Comic conventions, aka comic cons or comics, are big business. They attract tens of thousands of fans and generate millions in revenue. Many exhibitors and vendors sell back issues of comic books, graphic novels, trade paperbacks, action figures, clothing, and accessories. Some also offer workshops and panel discussions.
While comic conventions may seem like a fad that will fade, they are here to stay. They are a way to celebrate pop culture and allow fans to meet with the people who created their favorite characters. In 1964, New York City hosted the first one-day comic convention. Jerry Bails, the “father of comic fandom, organized the event.” Bails later helped organize the Detroit Triple Fan Fair, a multi-genre convention that included film and science fiction fans.
In the 1970s, Brooklyn native Phil Seuling reshaped, and perhaps saved, the comic book industry by pioneering direct market distribution. It allowed specialty stores to pre-order comic books instead of relying on distributors who delivered unsold stock to newsstands and corner shops.
A wide variety of people attend comic conventions. Some artists and dealers offer their wares to fans; others come to watch programming or meet other attendees like Brad Kern. Still, others are just there for the fun of it. Some conventions feature panels, usually one-hour discussions by a host or a guest. The topics range from new releases to author spotlights. Some panels are interactive, with a cartoonist responding to improv prompts or playing games.
Most comic conventions also have a dealer’s room. Publishers and distributors offer their products for sale, including back issues of comic books, graphic novels, trade paperbacks, manga and anime media, action figures, clothing or pre-made costumes, music CDs, software, decorations, and toys. Many also have a video room, where genre-related audiovisual presentations are presented, typically commercial Hollywood movies or episodes of television shows.
The original Comic-Con International in San Diego grew from its modest beginnings to be a significant multi-genre event. It now offers a vast exhibit hall, hundreds of panels on all aspects of the popular arts, from film to music to video games, a Masquerade costume contest, an autograph area, portfolio reviews that pair aspiring artists with significant companies, and more.
Some conventions also feature a video room for genre-related audiovisual presentations, including commercial Hollywood movies and television show episodes. Many of these events have expanded internationally, as well. As nerd/geek culture has grown more mainstream, these conventions remain vital for many fans. And they provide opportunities for the hospitality industry to cater to their patrons. Conventions may also have an educational component, such as panels by prominent scholars and writers on popular culture.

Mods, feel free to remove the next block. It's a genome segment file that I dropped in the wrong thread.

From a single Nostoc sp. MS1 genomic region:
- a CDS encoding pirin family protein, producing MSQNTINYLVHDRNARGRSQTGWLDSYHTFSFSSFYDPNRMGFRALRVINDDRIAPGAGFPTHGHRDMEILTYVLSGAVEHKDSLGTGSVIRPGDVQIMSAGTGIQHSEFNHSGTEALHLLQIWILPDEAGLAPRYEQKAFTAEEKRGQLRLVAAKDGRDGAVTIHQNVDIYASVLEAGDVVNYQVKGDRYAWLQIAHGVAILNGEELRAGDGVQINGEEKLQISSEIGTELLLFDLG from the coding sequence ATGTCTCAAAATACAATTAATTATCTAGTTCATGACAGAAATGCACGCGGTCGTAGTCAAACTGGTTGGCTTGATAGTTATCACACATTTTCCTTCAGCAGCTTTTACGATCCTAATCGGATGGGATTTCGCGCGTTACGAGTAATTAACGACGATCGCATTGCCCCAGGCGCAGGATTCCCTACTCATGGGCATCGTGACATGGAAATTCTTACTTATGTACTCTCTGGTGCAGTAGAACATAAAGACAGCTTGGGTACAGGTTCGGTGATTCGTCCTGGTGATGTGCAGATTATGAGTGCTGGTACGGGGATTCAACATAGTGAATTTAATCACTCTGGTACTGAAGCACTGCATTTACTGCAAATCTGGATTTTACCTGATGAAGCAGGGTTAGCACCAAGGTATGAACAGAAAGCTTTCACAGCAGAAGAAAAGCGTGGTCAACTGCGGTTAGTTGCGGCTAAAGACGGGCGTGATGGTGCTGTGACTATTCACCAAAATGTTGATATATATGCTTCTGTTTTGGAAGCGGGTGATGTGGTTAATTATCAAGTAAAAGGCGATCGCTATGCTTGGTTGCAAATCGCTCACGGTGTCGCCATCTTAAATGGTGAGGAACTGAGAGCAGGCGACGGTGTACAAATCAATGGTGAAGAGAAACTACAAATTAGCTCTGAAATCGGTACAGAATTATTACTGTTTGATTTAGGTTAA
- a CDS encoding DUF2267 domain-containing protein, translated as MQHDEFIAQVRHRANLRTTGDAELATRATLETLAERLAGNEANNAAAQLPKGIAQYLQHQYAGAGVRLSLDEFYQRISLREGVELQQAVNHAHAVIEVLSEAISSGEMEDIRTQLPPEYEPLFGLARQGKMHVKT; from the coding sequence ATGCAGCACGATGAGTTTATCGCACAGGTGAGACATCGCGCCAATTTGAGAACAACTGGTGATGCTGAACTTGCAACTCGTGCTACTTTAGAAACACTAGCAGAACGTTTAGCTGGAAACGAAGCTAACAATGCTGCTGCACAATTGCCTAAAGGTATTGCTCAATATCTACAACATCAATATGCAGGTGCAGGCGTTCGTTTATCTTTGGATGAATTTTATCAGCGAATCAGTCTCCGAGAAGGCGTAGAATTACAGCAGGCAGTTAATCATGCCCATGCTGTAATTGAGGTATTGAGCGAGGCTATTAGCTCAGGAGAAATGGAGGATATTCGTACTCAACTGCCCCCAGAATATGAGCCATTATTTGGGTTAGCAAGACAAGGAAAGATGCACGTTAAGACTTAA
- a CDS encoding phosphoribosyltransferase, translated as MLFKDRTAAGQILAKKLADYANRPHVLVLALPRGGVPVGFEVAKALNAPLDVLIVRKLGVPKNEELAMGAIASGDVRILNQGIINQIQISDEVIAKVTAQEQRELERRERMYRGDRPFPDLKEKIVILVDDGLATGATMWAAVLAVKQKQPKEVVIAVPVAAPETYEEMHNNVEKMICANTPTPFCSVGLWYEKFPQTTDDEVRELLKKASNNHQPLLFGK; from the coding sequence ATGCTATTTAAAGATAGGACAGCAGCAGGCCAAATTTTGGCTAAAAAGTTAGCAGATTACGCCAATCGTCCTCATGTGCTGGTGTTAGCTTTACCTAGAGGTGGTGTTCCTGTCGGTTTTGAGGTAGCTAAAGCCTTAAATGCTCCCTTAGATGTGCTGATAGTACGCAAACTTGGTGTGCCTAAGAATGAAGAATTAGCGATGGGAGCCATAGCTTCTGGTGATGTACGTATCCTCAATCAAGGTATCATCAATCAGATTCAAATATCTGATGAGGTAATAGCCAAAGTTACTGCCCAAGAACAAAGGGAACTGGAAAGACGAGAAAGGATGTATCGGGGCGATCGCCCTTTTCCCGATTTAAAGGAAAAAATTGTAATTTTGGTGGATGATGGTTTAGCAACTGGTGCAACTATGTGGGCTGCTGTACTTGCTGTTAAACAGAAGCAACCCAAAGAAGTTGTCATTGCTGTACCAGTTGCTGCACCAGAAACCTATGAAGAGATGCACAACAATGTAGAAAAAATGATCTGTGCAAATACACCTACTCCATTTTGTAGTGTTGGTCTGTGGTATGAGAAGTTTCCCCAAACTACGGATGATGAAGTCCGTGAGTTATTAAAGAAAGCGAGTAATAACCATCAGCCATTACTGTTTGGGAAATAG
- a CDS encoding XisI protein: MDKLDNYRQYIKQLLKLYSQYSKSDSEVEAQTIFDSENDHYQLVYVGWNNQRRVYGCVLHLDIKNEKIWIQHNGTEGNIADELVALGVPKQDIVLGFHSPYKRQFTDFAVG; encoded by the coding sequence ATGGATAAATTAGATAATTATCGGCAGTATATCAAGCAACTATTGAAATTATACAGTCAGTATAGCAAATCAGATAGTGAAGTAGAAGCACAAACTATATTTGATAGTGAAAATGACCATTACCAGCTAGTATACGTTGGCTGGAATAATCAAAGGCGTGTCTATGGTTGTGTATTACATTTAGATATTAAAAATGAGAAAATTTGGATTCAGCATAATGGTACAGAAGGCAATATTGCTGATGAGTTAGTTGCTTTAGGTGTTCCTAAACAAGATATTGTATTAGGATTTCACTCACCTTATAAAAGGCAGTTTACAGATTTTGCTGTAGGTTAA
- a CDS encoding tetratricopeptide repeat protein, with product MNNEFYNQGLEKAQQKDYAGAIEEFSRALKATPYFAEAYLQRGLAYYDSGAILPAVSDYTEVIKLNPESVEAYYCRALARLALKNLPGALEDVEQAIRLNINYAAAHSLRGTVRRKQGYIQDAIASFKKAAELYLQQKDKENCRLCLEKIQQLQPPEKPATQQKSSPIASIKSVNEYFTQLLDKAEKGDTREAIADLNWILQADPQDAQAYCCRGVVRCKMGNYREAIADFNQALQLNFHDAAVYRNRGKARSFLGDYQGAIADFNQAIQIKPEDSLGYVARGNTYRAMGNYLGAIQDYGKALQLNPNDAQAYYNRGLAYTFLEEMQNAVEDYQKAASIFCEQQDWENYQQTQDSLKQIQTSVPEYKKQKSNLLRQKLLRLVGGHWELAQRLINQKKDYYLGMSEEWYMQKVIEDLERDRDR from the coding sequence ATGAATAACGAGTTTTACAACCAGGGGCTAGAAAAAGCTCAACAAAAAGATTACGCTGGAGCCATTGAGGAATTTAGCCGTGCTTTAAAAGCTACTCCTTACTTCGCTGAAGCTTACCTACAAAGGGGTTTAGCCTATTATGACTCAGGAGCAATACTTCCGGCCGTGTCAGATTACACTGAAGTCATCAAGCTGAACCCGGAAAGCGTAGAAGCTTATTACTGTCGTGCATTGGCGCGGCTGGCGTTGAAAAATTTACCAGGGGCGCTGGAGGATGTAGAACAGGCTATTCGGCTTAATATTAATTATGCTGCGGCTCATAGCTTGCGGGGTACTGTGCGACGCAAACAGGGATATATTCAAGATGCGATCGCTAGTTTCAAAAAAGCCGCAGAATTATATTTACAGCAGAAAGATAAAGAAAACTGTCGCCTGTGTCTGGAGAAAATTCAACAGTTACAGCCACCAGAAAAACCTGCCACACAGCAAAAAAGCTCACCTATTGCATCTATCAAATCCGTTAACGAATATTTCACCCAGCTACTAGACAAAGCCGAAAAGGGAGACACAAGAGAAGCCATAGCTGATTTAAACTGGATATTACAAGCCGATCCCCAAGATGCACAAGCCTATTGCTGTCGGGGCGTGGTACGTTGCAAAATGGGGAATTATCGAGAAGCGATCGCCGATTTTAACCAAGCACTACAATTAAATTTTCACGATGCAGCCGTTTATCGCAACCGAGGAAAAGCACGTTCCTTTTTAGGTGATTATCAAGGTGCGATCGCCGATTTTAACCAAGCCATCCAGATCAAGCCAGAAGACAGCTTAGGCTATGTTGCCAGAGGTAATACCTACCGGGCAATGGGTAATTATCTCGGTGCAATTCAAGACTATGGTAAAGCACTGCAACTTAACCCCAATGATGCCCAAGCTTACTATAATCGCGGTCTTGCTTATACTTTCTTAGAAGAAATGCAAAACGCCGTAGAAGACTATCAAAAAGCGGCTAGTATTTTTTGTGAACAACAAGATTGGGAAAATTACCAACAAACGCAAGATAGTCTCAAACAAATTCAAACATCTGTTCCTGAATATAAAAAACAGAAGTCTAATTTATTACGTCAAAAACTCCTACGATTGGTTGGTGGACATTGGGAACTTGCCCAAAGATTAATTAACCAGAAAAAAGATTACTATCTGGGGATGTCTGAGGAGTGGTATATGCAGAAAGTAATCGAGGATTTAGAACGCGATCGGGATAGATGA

A panel is a discussion or presentation in front of an audience. It’s often related to comic books, movies, or TV shows, and fans line up to attend them. Panels can be a roundtable-style conversation, screening, interview, or Q&A session. Fans love to hear from the actors, writers, and producers behind their favorite shows or comics.
They are willing to camp out overnight to attend a panel. It enables children to question their heroes and get direct responses. It also makes them feel special and part of something bigger than themselves. Hopefully, this is a feeling that Comic Con tries to evoke in their attendees.
The Artist Alley, a mainstay of comic cons, allows attendees to speak with and connect with the authors of their favorite works. Artists can sell prints of their work, take commissions, and sign autographs. The area can also feature a “maker’s market,” a curated section for crafters, independent and mainstream artists, and other artisanal craftspeople. Most comic conventions are held over a weekend, with events scheduled from Friday evening to Sunday afternoon.
Some are based in a single city, while others cover multiple cities or regions. Despite their differences, comic conventions have standard features that allow them to attract a large audience and generate significant revenue. Many of these conventions offer particular areas devoted to a specific theme, such as a video game, an anime, or a film. These areas are typically set up by local non-profit associations or the producers of a particular film or video game.